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Mechanisms and evolution of deceptive pollination in orchids
- J. Jersáková, Steven D. Johnson, P. Kindlmann
- Biology, Medicine
- Biological reviews of the Cambridge Philosophical…
- 1 May 2006
It is suggested that floral deception is particularly beneficial, because of its promotion of outcrossing, when pollinators are abundant, but that whenpollinators are consistently rare, selection may favour a nectar reward or a shift to autopollination. Expand
POLLINATION SUCCESS IN A DECEPTIVE ORCHID IS ENHANCED BY CO-OCCURRING REWARDING MAGNET PLANTS
Results provide support for the existence of a facilitative magnet species effect in the interaction between certain nectar plants and A. morio at a site in Sweden. Expand
Evolutionary associations between nectar properties and specificity in bird pollination systems
It is shown that the dichotomy between hummingbirds and passerine birds select for different nectar properties in the plants they pollinate is false and a more useful distinction is that between specialized and generalized bird pollination systems. Expand
Reconnecting plants and pollinators: challenges in the restoration of pollination mutualisms.
It is proposed that pollination could be successfully restored in degraded ecosystems through the use of targeted restoration plantings to attract and sustain pollinators and increased knowledge of the ecological requirements of pollinators. Expand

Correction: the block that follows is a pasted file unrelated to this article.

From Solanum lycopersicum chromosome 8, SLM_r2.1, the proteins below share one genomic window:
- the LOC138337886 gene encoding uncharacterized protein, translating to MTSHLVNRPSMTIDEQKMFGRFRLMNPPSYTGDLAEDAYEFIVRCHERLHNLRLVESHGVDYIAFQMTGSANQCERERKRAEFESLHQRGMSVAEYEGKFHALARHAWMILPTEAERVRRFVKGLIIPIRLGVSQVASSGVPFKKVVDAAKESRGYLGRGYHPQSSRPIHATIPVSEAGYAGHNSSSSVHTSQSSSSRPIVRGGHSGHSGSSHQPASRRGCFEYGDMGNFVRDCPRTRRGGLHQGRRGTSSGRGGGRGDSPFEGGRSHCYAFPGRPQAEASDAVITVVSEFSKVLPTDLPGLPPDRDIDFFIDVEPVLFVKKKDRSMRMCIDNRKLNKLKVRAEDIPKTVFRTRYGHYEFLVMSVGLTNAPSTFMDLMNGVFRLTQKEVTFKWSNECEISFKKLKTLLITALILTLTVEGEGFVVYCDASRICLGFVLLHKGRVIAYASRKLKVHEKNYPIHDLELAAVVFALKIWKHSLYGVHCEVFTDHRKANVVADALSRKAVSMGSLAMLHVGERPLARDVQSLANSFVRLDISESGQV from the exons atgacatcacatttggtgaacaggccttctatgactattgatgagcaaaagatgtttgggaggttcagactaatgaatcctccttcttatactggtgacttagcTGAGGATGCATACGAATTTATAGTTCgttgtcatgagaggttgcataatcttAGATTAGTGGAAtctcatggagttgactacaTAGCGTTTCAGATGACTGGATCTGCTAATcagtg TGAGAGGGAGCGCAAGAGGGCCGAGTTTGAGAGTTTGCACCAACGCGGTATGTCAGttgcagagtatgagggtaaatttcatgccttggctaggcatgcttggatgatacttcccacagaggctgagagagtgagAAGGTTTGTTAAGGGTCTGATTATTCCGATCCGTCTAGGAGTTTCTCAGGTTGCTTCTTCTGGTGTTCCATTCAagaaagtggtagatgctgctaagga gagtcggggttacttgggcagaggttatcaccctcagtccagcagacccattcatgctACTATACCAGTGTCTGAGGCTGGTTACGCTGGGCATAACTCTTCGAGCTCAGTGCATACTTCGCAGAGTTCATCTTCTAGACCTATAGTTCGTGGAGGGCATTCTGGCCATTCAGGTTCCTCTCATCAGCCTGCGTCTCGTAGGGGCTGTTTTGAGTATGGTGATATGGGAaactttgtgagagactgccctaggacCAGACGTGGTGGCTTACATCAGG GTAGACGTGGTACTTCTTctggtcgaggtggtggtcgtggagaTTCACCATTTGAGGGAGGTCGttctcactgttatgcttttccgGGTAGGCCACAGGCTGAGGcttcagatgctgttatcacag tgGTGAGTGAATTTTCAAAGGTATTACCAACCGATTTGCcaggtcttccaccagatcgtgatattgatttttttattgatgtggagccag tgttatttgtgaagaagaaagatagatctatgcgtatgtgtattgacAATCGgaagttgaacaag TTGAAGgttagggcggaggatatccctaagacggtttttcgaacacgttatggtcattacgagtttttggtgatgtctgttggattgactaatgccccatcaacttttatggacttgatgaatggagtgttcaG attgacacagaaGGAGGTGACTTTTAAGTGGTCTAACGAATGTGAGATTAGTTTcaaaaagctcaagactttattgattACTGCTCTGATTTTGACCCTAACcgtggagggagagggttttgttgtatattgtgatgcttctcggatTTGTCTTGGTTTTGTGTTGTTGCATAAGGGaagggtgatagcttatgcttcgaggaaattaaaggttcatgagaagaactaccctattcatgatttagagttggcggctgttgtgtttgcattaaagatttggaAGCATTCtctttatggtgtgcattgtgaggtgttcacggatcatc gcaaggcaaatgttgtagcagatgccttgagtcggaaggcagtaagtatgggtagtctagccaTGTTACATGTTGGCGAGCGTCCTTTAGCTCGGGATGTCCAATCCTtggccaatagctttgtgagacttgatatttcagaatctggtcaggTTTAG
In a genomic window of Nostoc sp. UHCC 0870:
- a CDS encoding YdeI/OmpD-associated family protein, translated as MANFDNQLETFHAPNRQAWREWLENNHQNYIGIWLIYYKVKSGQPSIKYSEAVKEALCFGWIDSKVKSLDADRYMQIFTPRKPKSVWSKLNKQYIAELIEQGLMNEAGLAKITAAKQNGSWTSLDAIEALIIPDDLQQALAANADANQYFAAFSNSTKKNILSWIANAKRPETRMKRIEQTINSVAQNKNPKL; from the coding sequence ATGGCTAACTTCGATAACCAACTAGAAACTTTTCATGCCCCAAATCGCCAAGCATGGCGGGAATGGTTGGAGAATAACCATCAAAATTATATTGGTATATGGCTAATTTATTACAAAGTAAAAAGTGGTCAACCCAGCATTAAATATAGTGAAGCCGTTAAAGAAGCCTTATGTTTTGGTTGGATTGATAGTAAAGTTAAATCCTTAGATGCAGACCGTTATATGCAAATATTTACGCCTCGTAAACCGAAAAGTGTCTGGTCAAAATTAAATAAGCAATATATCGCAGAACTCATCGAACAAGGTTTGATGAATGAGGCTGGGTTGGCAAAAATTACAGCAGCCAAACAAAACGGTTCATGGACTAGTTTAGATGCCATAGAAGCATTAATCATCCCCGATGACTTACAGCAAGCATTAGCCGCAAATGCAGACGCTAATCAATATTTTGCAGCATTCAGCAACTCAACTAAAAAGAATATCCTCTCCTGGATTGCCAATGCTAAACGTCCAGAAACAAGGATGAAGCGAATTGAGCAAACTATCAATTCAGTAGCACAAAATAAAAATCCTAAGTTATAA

The pollination niche and its role in the diversification and maintenance of the southern African flora
- Steven D. Johnson
- Biology, Medicine
- Philosophical Transactions of the Royal Society B…
- 12 February 2010
The evidence that disturbance provokes pollination failure in some southern African plants with specialized pollination systems is considered, to consider the risk of plant extinction. Expand
Dark, bitter-tasting nectar functions as a filter of flower visitors in a bird-pollinated plant.
The main effect of the phenolic compounds that impart a dark brown color to the nectar of the South African succulent shrub Aloe vryheidensis appears to be to repel "unwanted" nectarivores that find their bitter taste unpalatable. Expand
Darwin's beautiful contrivances: evolutionary and functional evidence for floral adaptation.
A contrast between the inconsistent occurrence of phenotypic selection and convincing experimental and comparative evidence that floral traits are adaptations is revealed and suggests that the tempo of creative selection varies. Expand
Function and Evolution of Aggregated Pollen in Angiosperms
The ability of orchid pollinia to reduce diminishing returns during pollination may explain both the floral diversity and the widespread occurrence of deceit pollination in this clade. Expand
POLLEN CARRYOVER, GEITONOGAMY, AND THE EVOLUTION OF DECEPTIVE POLLINATION SYSTEMS IN ORCHIDS
The data indicated that the evolution of nectar production in deceptive Orchis species would result in moderate to high levels of geitonogamy, as a consequence of the greater number of flowers probed and longer visit duration by pollinators, however, the estimated levels were less than expected. Expand
Reproductive biology of Australian acacias: Important mediator of invasiveness?
Invasive species respond quicker to disturbance than non-invasive taxa and are more commonly able to resprout, although only time to reproductive maturity was significant when phylogenetic relationships were controlled for. Expand